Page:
Letter from My 48th Year (Jan 16)
Four years ago at this time, my father had roughly five hours and six minutes of life yet. Of course at that moment being alive for him meant actively dying. We get so used to seeing death on TV and in the movies, the way it always happens in an instant—whether the cause is trauma or it’s some erosive disease—that it’s somewhat startling how long and orderly dying is.
The body knows exactly what to do when it needs to die: switch off consciousness and all of the voluntary functioning of the brain, ease the beating of the heart so it’s no longer sending blood to the extremities, slow the breathing of the lungs as the number of cells needing oxygen grows fewer and fewer.
If you have an experienced hospice nurse, they can estimate with some accuracy how long the dying body will remain your father, show you the signs to look for as his body moves from life to not life. You can watch his limbs grow increasingly mottled as the blood flow slackens and you can count as the number of seconds between breaths increases. It can take most of the day for your father to die, you sitting with your sister and one of your brothers on the double bed pushed against the window to make room for the single hospital bed where your father’s gaunt body lies ticking away its time, your uncles and your father’s wife also in the room.
Today, on this fourth anniversary of his death, I confess, I’m not thinking as much about my father’s death, but what might have happened had he lived. If he’d gone right up to the edge of cancer, far enough that my brother, sister, and I would still have taken our turns to help nurse him, but not so far that his body had started its relentless closing down. It is painful to imagine that possibility because I don’t know that anything about our relationship would’ve changed. It is even more painful to admit that that’s the only possibility I see, a return to the status quo.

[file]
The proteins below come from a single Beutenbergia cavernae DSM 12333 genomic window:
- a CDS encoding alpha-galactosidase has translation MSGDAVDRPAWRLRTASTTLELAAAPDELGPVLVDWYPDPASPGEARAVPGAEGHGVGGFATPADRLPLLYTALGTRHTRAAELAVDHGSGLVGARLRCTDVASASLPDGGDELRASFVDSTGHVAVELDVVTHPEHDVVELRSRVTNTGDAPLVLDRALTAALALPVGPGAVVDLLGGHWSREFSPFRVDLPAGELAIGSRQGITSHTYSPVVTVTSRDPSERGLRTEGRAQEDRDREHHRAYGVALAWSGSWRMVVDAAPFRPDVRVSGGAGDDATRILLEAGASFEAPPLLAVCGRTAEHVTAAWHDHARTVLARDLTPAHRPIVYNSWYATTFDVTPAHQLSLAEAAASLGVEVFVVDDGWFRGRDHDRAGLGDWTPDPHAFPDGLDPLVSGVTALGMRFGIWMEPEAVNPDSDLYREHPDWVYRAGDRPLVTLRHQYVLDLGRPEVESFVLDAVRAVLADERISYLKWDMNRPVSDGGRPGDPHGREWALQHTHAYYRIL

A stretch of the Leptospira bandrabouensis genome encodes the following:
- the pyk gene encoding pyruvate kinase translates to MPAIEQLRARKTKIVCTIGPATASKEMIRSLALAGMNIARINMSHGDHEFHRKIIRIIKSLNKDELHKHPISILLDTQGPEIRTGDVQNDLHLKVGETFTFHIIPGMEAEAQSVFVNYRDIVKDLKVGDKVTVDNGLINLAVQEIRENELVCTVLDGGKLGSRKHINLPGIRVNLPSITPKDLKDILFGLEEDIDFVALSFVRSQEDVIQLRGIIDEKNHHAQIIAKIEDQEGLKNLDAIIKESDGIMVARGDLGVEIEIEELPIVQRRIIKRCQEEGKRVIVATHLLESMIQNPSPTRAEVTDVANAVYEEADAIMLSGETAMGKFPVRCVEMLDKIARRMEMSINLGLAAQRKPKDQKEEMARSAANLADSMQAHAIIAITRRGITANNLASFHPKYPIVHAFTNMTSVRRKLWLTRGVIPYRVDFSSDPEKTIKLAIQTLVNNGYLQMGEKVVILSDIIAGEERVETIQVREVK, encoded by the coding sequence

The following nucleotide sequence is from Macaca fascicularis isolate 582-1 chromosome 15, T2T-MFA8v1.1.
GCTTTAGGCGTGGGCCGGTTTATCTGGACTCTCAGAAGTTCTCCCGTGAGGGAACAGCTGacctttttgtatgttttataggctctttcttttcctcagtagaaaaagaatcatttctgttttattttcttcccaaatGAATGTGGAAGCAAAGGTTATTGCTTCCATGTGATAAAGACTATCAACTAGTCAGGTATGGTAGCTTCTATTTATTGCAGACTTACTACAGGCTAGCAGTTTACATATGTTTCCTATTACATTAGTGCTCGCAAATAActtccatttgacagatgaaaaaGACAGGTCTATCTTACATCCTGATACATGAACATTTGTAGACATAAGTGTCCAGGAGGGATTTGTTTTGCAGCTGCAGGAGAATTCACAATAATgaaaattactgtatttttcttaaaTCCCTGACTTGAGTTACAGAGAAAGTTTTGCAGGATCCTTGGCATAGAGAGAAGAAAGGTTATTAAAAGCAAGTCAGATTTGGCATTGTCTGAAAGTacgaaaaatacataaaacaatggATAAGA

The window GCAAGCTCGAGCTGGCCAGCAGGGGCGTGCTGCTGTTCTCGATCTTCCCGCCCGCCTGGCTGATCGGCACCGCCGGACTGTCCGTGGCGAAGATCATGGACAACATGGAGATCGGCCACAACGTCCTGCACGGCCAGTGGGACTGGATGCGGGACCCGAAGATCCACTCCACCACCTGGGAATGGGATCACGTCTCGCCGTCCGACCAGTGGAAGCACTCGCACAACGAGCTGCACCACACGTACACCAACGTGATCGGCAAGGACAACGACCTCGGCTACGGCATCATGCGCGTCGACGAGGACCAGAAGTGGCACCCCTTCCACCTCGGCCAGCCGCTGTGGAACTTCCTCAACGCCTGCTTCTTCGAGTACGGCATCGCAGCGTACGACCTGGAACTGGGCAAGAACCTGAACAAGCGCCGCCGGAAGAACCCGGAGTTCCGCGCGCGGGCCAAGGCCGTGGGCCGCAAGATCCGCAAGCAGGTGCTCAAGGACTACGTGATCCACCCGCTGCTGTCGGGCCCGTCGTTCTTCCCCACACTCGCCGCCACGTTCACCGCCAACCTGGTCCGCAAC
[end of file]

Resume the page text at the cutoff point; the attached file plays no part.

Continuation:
I don’t see a revised version of the story where ,after my father beats cancer, he decides to become a loving father to me, learn the names of my friends, make more of an effort to come visit me and give advice. I don’t see him trying to map the outline of his absence in my life and doing whatever he can to mend those wounds. I do not think that this is a failure of my imagination; I think it is instead an attempt on my part to accept my father for who he was, even if that wasn’t who I needed him to be.
From one point of view, the poems that I am writing about my fathe, as I try to circumnavigate our relationship may seem unkind. He doesn’t come out as father of the year in them. But I am not writing to accuse my father. It pains me that because of what I write people will think my father was a bad man. He wasn’t. He just wasn’t a good father to me.
I am writing, instead, with the desperation of a woman panning for gold. If I just keep digging through the dreck and the muck surely I’ll find something shiny, some moment where he recognized me as his daughter with his whole heart, longed for me the way I have spent my whole life longing for him, even now when he’s so finally out of reach. If I keep looking, surely I’ll find a day he sat with me, the way he sits with me whenever he comes into my dreams, happy because I’m there with him and that is enough.